Charles was gunning for a duel, but Rhett left the room to diffuse the situation. Though Charles thought Rhett a coward, Ashley told him Rhett is a much better shot and would’ve killed him.

Several months later, Scarlett becomes a widow when Charles dies of the measles (one of those lovely diseases anti-vaxxers giggle off as no big deal). Her mother suggests she move to Atlanta to break her melancholy (which of course isn’t caused by Charles’s death). Scarlett will live with Melanie and Melanie’s spinster aunt Pittypat.

Scarlett eagerly accepts this offer, hoping it’ll provide a chance to see Ashley again.

Scarlett attracts scandal when she attends a fundraiser in 1862 and dares to dance instead of demurely standing off to the side in her widow’s weeds. One of the few people at the charity event who doesn’t disapprove of her behaviour is Rhett, now making a fortune as an arms smuggler.

When Melanie donates her wedding ring to the war effort, Scarlett follows suit. Melanie, always seeing the best in people and unaware of untoward motivations, applauds this noble sacrifice. A dance auction is then held, and Rhett chooses Scarlett as his partner when he wins.

As they dance, Rhett tells Scarlett he wants her to someday say she loves him, and she says that’ll never happen.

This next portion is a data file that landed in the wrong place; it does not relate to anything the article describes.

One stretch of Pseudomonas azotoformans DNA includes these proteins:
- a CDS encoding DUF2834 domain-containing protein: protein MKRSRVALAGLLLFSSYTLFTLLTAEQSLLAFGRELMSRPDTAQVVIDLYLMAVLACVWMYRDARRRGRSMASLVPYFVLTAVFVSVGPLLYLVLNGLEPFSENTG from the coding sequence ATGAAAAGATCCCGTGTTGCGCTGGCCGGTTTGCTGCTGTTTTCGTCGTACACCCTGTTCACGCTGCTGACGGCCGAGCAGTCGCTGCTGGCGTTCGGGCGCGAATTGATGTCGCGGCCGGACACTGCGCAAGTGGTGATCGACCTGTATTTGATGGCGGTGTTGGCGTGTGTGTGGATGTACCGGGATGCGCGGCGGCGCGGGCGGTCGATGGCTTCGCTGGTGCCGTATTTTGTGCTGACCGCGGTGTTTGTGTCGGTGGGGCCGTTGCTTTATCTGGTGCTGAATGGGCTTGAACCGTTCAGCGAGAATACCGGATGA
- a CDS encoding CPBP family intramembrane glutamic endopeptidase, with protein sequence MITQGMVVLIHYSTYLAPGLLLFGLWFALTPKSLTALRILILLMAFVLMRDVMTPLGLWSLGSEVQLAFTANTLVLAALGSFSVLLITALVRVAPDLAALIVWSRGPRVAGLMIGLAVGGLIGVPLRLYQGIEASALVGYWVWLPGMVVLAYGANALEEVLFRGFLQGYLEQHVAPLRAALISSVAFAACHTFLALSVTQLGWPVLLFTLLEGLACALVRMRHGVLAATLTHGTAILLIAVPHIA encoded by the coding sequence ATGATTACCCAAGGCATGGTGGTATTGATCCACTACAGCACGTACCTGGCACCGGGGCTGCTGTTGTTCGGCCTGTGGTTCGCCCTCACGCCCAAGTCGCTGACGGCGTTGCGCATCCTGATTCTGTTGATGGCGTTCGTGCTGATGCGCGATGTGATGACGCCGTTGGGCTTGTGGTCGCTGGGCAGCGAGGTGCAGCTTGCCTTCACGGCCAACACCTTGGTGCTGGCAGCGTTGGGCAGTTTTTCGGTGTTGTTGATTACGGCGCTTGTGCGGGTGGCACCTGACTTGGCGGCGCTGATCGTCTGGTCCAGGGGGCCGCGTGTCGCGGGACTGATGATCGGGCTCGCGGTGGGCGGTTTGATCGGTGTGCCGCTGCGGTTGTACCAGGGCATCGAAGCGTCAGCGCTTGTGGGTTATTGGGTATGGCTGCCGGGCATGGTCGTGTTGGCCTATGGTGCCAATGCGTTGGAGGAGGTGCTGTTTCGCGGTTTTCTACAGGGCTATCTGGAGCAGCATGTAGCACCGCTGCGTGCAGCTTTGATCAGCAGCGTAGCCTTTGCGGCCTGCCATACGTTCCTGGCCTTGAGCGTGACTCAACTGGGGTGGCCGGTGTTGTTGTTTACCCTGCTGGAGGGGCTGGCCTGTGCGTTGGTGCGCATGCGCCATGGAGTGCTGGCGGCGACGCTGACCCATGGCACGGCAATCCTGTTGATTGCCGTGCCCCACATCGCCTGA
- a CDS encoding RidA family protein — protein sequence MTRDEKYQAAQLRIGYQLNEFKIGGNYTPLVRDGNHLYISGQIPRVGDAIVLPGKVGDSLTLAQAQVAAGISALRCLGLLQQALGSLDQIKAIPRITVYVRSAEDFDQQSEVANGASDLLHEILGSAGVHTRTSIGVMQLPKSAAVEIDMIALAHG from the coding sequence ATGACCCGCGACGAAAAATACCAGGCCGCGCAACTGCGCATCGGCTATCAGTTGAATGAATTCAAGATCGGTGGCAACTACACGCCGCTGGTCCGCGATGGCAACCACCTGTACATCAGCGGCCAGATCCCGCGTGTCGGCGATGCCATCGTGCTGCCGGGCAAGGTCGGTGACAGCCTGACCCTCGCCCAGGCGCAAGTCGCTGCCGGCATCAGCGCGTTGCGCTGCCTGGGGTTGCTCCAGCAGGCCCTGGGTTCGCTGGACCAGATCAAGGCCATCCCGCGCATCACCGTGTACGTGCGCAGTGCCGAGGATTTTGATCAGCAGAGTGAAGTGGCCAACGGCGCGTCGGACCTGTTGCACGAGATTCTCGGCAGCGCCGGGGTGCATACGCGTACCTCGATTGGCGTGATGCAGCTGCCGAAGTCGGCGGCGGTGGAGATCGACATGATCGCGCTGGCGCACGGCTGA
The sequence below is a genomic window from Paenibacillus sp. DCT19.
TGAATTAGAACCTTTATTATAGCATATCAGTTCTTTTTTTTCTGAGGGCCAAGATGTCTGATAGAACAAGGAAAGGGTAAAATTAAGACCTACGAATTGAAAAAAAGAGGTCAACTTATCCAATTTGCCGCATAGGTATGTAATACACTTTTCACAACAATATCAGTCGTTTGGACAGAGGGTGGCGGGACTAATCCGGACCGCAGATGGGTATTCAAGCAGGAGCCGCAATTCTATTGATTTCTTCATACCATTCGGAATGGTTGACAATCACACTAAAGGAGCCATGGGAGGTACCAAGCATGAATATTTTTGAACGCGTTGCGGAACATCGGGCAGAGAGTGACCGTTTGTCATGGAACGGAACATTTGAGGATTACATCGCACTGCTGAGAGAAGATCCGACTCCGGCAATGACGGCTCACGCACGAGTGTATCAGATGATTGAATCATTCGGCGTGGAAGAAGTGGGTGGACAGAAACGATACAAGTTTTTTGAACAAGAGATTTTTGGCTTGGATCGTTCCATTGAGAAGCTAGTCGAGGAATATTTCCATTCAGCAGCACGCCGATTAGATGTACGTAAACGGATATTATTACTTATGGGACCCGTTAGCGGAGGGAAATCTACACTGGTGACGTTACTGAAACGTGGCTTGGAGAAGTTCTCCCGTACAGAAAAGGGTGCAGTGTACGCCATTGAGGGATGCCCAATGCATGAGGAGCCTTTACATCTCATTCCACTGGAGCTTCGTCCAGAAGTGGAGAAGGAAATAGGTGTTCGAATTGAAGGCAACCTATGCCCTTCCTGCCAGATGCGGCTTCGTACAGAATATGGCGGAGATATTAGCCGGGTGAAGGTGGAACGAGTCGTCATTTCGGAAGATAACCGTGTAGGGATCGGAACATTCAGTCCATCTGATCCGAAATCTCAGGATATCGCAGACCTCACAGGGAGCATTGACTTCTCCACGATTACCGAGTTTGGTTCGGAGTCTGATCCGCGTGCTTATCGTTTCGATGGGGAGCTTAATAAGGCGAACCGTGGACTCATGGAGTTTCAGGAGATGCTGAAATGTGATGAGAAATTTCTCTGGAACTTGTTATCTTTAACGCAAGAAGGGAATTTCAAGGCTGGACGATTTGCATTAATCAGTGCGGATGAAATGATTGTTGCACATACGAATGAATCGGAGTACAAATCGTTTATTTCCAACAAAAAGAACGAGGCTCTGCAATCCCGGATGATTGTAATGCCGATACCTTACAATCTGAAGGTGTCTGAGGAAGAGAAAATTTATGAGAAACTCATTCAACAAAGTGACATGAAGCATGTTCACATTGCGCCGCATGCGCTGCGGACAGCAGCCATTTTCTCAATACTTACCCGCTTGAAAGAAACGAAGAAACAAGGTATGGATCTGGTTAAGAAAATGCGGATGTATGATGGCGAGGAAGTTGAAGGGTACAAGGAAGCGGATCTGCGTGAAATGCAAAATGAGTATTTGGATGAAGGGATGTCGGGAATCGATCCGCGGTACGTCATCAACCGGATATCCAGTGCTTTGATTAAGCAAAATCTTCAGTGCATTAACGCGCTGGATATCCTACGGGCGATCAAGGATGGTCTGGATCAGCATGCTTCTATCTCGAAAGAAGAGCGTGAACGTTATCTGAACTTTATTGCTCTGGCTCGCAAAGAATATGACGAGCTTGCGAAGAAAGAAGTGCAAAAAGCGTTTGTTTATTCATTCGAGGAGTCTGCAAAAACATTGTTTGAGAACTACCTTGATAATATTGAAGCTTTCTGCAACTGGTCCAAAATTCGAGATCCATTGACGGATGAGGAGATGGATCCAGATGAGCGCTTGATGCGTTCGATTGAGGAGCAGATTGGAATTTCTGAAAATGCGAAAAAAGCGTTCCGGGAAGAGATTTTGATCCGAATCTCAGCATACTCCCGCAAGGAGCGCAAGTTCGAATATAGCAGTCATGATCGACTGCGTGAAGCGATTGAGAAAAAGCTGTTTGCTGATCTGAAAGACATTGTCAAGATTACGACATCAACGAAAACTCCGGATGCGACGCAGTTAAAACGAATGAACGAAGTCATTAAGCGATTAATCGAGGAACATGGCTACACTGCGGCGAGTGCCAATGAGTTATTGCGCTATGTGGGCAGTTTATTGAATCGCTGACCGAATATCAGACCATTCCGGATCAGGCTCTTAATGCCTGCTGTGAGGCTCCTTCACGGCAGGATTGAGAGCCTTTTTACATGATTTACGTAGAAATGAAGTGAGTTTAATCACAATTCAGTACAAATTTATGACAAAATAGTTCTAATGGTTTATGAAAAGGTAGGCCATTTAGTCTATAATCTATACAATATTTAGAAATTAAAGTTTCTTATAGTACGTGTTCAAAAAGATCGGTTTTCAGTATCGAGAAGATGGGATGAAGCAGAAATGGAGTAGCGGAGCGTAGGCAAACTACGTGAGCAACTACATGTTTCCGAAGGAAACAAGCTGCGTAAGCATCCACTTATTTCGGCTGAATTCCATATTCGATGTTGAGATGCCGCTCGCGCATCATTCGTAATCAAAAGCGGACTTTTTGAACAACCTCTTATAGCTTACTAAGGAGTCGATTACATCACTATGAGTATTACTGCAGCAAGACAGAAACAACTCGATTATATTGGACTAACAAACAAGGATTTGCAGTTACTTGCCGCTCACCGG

By 1863, things aren’t going so well on the Atlanta homefront, and Scarlett and Melanie are forced into nursing work. Scarlett has to shoulder the burden of most of it, since Melanie, now pregnant after a furlough visit from Ashley, isn’t in the best of health.

Aunt Pittypat soon leaves to avoid the constant sound of artillery, compelling Scarlett into the role of mistress of the house. Her only help, slave Prissy (Butterfly McQueen), isn’t much help at all, esp. when Melanie goes into labour.

As Atlanta burns, the ladies escape back to Tara, with help from Rhett, the only person Scarlett knows who can get them to safety. Once they’re outside city limits, Rhett announces his plans to enlist and leaves them to journey the rest of the way alone.

Rhett professes his love before he leaves, which greatly angers Scarlett.

Their harrowing journey ends at a plundered, devastated Tara and a burnt Twelve Oaks. Even worse, Scarlett’s dad has gone half-mad since the recent death of his wife, and only two slaves are left, Mammy and Pork. All the other servants and slaves ran away or joined the Union Army.

Part I ends as Scarlett stands in the desolated fields, famously swearing, “As God is my witness, I’ll never be hungry again!”

To be continued.

One thought on “GWTW at 80, Part I (General overview)

  1. I didn’t realize that this was the 80th anniversary of the film–but I hadn’t thought about it until I saw mentions about this on TCM over the week-end. I recorded the “making of” documentary that was broadcast on TCM the other day, but I’ve yet to watch it. GWTW is truly a great film–my wife’s favorite film and one that I like a great deal. We have at least 3 DVD versions of the film as well as a collector’s plate that my stepdaughter gave to her mother one Christmas.

    Yeah, we’re fans.

    Arlee Bird
    Tossing It Out

    Like